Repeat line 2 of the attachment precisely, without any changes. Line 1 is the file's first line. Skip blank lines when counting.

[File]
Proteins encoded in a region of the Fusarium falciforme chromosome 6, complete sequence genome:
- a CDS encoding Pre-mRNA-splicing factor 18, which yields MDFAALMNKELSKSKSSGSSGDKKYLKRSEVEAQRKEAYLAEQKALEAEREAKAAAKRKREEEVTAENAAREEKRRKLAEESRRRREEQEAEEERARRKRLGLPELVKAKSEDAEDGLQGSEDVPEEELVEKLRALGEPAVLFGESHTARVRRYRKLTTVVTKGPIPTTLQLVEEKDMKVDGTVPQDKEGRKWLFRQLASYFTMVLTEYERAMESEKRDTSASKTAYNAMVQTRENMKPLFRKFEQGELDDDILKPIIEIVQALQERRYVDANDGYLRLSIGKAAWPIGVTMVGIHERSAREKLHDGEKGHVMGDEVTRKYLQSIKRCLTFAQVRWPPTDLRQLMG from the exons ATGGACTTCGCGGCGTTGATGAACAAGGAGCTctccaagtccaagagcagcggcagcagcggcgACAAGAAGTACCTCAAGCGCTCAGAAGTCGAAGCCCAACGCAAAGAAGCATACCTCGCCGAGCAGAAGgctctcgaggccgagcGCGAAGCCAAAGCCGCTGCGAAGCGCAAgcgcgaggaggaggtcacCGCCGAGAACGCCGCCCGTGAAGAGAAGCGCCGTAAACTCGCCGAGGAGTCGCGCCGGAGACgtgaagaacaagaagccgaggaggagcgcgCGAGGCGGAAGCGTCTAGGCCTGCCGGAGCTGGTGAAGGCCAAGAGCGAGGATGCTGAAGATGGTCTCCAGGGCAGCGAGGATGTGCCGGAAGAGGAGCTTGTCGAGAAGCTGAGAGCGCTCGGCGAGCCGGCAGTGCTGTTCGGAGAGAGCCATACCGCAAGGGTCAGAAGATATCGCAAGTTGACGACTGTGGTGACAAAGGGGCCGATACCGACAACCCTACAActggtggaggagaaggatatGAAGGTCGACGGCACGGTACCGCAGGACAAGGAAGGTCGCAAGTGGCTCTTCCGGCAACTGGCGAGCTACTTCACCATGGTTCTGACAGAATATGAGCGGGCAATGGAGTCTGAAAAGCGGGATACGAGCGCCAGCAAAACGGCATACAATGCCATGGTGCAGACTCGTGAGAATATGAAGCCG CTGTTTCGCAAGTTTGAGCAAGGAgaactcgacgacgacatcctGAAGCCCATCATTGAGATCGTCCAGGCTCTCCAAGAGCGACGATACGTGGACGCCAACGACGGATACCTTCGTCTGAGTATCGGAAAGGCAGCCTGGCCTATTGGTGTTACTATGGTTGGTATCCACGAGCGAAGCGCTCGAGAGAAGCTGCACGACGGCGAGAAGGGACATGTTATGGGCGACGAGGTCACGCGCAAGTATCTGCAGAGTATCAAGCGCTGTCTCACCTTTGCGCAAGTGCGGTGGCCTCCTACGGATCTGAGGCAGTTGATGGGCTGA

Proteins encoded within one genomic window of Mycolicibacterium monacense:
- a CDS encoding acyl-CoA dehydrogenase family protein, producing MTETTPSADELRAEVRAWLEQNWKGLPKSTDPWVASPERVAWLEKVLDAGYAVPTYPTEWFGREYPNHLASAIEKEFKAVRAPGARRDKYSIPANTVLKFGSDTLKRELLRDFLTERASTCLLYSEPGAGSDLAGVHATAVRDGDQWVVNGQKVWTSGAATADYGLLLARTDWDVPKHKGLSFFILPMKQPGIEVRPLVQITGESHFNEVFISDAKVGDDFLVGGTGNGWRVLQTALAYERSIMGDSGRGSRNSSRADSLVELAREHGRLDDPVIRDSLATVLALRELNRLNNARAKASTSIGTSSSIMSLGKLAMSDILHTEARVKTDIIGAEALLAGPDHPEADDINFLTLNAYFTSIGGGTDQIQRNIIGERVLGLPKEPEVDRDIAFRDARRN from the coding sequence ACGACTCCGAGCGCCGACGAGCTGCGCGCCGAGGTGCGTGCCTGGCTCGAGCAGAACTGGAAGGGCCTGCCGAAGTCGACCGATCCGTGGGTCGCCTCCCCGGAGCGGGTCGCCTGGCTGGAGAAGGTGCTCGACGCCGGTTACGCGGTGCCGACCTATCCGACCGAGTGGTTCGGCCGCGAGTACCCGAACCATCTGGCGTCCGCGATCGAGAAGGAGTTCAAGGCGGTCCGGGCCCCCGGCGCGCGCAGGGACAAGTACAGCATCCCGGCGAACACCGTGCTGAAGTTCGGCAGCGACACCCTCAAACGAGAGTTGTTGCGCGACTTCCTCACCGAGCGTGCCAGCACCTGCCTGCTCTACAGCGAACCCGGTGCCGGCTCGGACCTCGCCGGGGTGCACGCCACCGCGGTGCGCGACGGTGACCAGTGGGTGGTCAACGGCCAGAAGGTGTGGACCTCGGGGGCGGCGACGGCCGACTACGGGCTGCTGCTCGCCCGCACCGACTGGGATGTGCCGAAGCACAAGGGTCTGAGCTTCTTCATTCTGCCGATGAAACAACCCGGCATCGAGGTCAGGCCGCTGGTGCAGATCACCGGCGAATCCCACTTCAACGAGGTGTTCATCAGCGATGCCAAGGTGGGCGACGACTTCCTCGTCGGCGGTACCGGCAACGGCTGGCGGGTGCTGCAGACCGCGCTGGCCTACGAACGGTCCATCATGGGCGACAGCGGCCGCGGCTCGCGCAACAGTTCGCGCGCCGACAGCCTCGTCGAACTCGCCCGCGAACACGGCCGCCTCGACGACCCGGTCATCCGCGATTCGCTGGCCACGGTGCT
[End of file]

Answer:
- a CDS encoding Pre-mRNA-splicing factor 18, which yields MDFAALMNKELSKSKSSGSSGDKKYLKRSEVEAQRKEAYLAEQKALEAEREAKAAAKRKREEEVTAENAAREEKRRKLAEESRRRREEQEAEEERARRKRLGLPELVKAKSEDAEDGLQGSEDVPEEELVEKLRALGEPAVLFGESHTARVRRYRKLTTVVTKGPIPTTLQLVEEKDMKVDGTVPQDKEGRKWLFRQLASYFTMVLTEYERAMESEKRDTSASKTAYNAMVQTRENMKPLFRKFEQGELDDDILKPIIEIVQALQERRYVDANDGYLRLSIGKAAWPIGVTMVGIHERSAREKLHDGEKGHVMGDEVTRKYLQSIKRCLTFAQVRWPPTDLRQLMG from the exons ATGGACTTCGCGGCGTTGATGAACAAGGAGCTctccaagtccaagagcagcggcagcagcggcgACAAGAAGTACCTCAAGCGCTCAGAAGTCGAAGCCCAACGCAAAGAAGCATACCTCGCCGAGCAGAAGgctctcgaggccgagcGCGAAGCCAAAGCCGCTGCGAAGCGCAAgcgcgaggaggaggtcacCGCCGAGAACGCCGCCCGTGAAGAGAAGCGCCGTAAACTCGCCGAGGAGTCGCGCCGGAGACgtgaagaacaagaagccgaggaggagcgcgCGAGGCGGAAGCGTCTAGGCCTGCCGGAGCTGGTGAAGGCCAAGAGCGAGGATGCTGAAGATGGTCTCCAGGGCAGCGAGGATGTGCCGGAAGAGGAGCTTGTCGAGAAGCTGAGAGCGCTCGGCGAGCCGGCAGTGCTGTTCGGAGAGAGCCATACCGCAAGGGTCAGAAGATATCGCAAGTTGACGACTGTGGTGACAAAGGGGCCGATACCGACAACCCTACAActggtggaggagaaggatatGAAGGTCGACGGCACGGTACCGCAGGACAAGGAAGGTCGCAAGTGGCTCTTCCGGCAACTGGCGAGCTACTTCACCATGGTTCTGACAGAATATGAGCGGGCAATGGAGTCTGAAAAGCGGGATACGAGCGCCAGCAAAACGGCATACAATGCCATGGTGCAGACTCGTGAGAATATGAAGCCG CTGTTTCGCAAGTTTGAGCAAGGAgaactcgacgacgacatcctGAAGCCCATCATTGAGATCGTCCAGGCTCTCCAAGAGCGACGATACGTGGACGCCAACGACGGATACCTTCGTCTGAGTATCGGAAAGGCAGCCTGGCCTATTGGTGTTACTATGGTTGGTATCCACGAGCGAAGCGCTCGAGAGAAGCTGCACGACGGCGAGAAGGGACATGTTATGGGCGACGAGGTCACGCGCAAGTATCTGCAGAGTATCAAGCGCTGTCTCACCTTTGCGCAAGTGCGGTGGCCTCCTACGGATCTGAGGCAGTTGATGGGCTGA